The film (by extension of the novel) understands that the only ‘sequel’ worth pursuing has something new to say. It will surprise you in its resistance to horror tropes but its embrace of these tropes in the service of good. (A specific scene in which the True Knot infiltrates Abra’s mind stands out as a perfect twist.) If The Shining is about a generational loss of control, Doctor Sleep is about a generational reclaiming of it. This is not only true of the story itself but in a meta-textual sense; Flanagan deftly threads it around Stephen King’s loss of his own narrative. The story diverges from the book but in ways that serve King’s original intentions and pays the debt incurred by Kubrick’s trespasses.
Over the past decade, there’s been a recent flux of high-concept horror films, and if the current discourse is any indication, some people are starting to feel a bit burnt out with high-concept allegories of trauma. Fair enough. While Doctor Sleep is a story about generational trauma, it feels like much more than that. It’s a story of the work it takes to undo that trauma; A tale of fighting those demons for a better life, if not for yourself, for future generations. You could put all your demons into a box and lock it away deep inside, which may work for a while. Maybe it would work for all of your life. But those demons will always be there, waiting to be confronted by someone in this generation or the next.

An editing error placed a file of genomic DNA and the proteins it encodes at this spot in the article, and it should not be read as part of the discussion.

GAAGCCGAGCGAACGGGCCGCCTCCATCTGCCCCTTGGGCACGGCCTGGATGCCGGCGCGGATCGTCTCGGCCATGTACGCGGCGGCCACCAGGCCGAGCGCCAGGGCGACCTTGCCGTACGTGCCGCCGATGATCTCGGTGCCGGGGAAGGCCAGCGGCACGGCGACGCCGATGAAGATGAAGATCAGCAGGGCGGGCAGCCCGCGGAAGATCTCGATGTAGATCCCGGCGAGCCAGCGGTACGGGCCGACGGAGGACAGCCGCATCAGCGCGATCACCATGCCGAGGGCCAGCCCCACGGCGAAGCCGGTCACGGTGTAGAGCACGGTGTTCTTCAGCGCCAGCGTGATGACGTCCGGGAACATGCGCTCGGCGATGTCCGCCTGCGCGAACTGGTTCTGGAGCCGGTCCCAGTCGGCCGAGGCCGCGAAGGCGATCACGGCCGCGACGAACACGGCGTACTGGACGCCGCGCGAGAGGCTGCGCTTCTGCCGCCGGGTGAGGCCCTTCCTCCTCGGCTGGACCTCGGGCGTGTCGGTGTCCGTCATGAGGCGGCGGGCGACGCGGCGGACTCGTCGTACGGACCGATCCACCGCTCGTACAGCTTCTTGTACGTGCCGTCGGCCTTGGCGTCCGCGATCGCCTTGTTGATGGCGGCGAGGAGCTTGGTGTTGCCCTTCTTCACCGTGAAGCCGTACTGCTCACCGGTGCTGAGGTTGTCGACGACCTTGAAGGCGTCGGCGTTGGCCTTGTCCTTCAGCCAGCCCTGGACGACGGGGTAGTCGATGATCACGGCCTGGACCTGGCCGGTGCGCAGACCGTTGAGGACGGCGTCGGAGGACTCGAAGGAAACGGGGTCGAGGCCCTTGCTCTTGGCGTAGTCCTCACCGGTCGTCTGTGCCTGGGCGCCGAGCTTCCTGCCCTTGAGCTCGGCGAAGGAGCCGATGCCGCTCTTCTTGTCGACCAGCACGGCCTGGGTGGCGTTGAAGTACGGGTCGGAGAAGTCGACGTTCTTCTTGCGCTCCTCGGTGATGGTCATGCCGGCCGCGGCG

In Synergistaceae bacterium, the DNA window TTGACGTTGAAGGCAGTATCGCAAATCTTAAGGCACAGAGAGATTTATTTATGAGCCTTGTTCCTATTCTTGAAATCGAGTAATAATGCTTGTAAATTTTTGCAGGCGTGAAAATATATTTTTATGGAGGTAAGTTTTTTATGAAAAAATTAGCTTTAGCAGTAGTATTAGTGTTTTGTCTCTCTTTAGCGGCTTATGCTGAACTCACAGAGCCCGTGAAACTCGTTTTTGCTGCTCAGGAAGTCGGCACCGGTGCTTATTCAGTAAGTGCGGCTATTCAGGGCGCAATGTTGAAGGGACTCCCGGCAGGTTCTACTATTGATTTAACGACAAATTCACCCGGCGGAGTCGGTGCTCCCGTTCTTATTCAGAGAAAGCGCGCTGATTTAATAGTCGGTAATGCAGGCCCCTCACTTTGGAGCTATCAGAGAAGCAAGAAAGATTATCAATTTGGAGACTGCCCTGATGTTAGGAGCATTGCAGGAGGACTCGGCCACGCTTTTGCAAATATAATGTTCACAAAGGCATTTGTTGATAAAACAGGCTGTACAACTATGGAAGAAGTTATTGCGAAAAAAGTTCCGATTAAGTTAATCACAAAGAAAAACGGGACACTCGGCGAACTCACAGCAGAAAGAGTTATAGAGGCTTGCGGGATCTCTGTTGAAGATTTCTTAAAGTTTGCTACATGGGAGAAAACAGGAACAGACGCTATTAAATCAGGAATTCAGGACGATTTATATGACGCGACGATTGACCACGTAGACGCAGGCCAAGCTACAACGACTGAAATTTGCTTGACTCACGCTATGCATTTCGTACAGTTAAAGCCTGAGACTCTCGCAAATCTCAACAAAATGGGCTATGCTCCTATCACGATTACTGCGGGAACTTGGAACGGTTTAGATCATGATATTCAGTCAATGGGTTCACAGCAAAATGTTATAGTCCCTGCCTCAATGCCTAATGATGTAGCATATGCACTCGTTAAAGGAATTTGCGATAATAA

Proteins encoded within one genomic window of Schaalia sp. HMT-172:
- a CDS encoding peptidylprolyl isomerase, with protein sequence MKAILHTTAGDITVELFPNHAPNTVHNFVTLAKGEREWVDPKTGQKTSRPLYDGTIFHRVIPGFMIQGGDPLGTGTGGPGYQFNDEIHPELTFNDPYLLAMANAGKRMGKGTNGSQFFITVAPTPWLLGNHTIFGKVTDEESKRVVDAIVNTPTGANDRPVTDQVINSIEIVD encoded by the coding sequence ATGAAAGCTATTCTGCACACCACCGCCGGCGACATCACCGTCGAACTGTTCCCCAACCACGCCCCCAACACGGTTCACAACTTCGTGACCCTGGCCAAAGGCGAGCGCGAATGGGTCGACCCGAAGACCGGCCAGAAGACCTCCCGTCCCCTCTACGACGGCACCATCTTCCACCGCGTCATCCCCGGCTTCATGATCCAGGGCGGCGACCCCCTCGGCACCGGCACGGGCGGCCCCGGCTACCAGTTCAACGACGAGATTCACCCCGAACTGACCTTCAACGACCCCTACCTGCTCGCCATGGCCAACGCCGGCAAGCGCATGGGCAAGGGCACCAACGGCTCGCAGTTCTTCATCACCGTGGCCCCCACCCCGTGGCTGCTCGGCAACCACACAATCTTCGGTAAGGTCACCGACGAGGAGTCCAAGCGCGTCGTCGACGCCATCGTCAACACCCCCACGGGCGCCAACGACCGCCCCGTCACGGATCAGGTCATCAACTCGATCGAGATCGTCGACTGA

Written and directed by Mike Flanagan
152 minutes (185 minutes for the director’s cut)
Stray Thoughts from the Editor
For me, It all started with Doctor Sleep. When I sat in the Alamo Drafthouse in San Francisco on November 15th, 2019, watching the film, I had just finished reading the novels of The Shining and Doctor Sleep. I was on a severe Stephen King bender (that continues today) and was excited to see how the story would play out on screen. The effect of Flanagan’s mastery was so strong that I felt strongly compelled to write about it. Here’s the first page of what became the first of many film journals:
It was challenging to rewatch Doctor Sleep and stop myself from praising every scene that came and went. For this rewatch, I tried the Director’s Cut for the first time, and I loved it more, but if you’re new to this universe, you can watch the theatrical cut, and it’s still great.
You're in for a treat if you choose to have a Halloween double feature of The Shining and Doctor Sleep. If you decide to go further and read both books, you’re in for a feast.
Doctor Sleep was a movie that connected masterful filmmaking with thoughtful intention and love for the source material in all of its forms. It all comes ‘round. Ka is a wheel.